Cyberattacks get away with 1,715 military secrets

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Cyberattacks get away with 1,715 military secrets

War plans against North Korea and other military secrets - 1,715 in total - were lost after computers belonging to around a dozen soldiers were hacked between January and March, according to military data disclosed by a lawmaker yesterday.

The military assumes the attacks were carried out by a single group for military purposes and is investigating whether North Korea was involved.

Song Young-sun, a lawmaker with the Future Hope Alliance and a member of the National Assembly’s National Defense Committee, requested the data showing that the attacks targeted military information. The Defense Ministry and the Defense Security Command surrendered the information to Song.

The JoongAng Ilbo is the first news organization to report the hacking, which the military acknowledged is the biggest leak since it established a cybersecurity center in December 2005 in a bid to combat military cyberattacks.

According to the data, 13 Army soldiers, including a colonel with the surname Jang, were analyzing military secrets on their personal computers when the hacking occurred. The hackers infected the Web-linked computers with malign viruses and stole secrets, the data showed.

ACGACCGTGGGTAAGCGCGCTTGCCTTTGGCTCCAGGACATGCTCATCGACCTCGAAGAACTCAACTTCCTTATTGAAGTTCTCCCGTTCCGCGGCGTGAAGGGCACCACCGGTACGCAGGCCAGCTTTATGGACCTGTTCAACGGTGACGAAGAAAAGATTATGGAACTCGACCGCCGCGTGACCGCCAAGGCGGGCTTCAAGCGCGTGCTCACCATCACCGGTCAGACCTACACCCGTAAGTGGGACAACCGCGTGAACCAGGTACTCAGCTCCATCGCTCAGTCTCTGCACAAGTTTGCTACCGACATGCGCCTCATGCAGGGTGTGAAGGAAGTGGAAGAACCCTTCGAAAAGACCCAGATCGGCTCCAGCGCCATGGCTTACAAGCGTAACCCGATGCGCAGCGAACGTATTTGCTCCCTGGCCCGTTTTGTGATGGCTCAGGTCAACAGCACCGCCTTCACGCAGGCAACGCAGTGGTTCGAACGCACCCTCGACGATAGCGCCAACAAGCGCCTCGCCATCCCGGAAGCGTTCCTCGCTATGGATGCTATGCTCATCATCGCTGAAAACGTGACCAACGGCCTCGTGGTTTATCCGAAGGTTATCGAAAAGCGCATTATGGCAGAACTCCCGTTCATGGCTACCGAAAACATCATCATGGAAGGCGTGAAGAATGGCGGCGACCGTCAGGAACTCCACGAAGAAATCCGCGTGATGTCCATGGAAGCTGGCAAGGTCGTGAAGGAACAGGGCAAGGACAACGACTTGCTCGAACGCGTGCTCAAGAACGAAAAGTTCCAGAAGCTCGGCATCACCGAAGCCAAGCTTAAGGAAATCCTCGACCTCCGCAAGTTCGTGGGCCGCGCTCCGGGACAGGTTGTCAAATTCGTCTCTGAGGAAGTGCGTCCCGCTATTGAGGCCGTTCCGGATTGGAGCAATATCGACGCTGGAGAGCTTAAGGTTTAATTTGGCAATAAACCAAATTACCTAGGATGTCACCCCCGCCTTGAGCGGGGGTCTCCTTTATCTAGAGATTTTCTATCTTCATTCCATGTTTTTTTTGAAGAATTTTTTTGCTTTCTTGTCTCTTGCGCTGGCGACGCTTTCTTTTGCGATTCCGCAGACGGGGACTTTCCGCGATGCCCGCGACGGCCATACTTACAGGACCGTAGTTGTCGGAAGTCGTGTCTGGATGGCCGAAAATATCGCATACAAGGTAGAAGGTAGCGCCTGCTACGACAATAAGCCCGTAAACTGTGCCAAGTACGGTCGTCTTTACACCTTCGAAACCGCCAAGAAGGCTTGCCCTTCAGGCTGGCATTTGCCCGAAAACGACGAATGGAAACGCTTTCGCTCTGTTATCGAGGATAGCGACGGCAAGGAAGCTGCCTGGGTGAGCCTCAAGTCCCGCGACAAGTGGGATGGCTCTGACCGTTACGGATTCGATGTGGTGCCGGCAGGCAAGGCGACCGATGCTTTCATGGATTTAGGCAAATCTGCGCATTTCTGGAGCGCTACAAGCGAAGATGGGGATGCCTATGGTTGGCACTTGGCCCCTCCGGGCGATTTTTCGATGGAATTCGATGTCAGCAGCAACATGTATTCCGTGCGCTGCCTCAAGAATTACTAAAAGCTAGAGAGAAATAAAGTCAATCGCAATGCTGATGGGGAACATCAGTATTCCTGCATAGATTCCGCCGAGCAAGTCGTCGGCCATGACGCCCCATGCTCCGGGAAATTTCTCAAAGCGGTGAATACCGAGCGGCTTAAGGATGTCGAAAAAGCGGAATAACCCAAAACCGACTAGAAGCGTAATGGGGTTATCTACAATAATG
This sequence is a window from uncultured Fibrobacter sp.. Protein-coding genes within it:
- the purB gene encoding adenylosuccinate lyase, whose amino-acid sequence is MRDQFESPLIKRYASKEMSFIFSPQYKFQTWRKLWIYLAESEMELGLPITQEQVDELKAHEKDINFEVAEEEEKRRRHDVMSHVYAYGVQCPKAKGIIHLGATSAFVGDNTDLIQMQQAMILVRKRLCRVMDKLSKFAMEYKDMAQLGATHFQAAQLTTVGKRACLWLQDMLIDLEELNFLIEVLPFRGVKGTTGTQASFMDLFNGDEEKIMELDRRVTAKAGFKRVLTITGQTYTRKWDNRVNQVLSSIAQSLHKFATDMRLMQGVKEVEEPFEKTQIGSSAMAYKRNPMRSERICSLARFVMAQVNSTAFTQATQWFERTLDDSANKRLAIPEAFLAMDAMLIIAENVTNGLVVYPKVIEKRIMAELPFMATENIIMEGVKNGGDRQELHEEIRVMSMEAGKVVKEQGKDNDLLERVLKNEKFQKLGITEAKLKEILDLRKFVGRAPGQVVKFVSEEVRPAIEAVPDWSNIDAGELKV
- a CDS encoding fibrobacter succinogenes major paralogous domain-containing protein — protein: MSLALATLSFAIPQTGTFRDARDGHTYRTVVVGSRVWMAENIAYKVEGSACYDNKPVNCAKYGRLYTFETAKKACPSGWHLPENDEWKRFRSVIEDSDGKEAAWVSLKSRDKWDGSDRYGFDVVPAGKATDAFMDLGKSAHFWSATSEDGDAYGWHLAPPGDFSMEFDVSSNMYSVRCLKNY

Military officials tried to downplay the significance of the case, saying the hacked data was all out of date and are no longer considered secrets.

But Song said some of the data contained significant information concerning war plans against North Korea.

“The war operation plans, regardless of the secret-keeping period, can strike a blow to military operations when it gets into the hands of the enemy,” Song told the JoongAng Ilbo.

The military has yet to discover who hacked the secrets, but some in the military suspect it was not a random attack and was possibly done by the North. The computers were hacked by viruses sharing the same code. The 13 soldiers who were hacked also belong to units located near each other.

Last July, North Korea was accused of launching distributed denial of service (DDoS) attacks that paralyzed key government and private Web sites in Seoul.

The data showed the number of hacked military secrets surged over the years, from one in 2007, five in 2008, 41 in 2009 and 1,716 in just the first six months of this year.

According to other military data, the number of attempts to hack South Korean military information rose more than 50 percent annually over the past three years. The number is now an average of 93,720 a day, a three-fold increase from 29,681 in 2006.

The number of military personnel caught intentionally leaking military secrets, as spies or for money, was 71 in the first six months of the year, while 59 people lost secrets by mistake.

“Amid rising tension between the South and the North, the leaking or loss of military secrets by on-duty soldiers can have a serious effect on national security,” Song said.

The military said it is following procedures to punish the responsible soldiers and come up with countermeasures.

By Hur Jin, Moon Gwang-lip []
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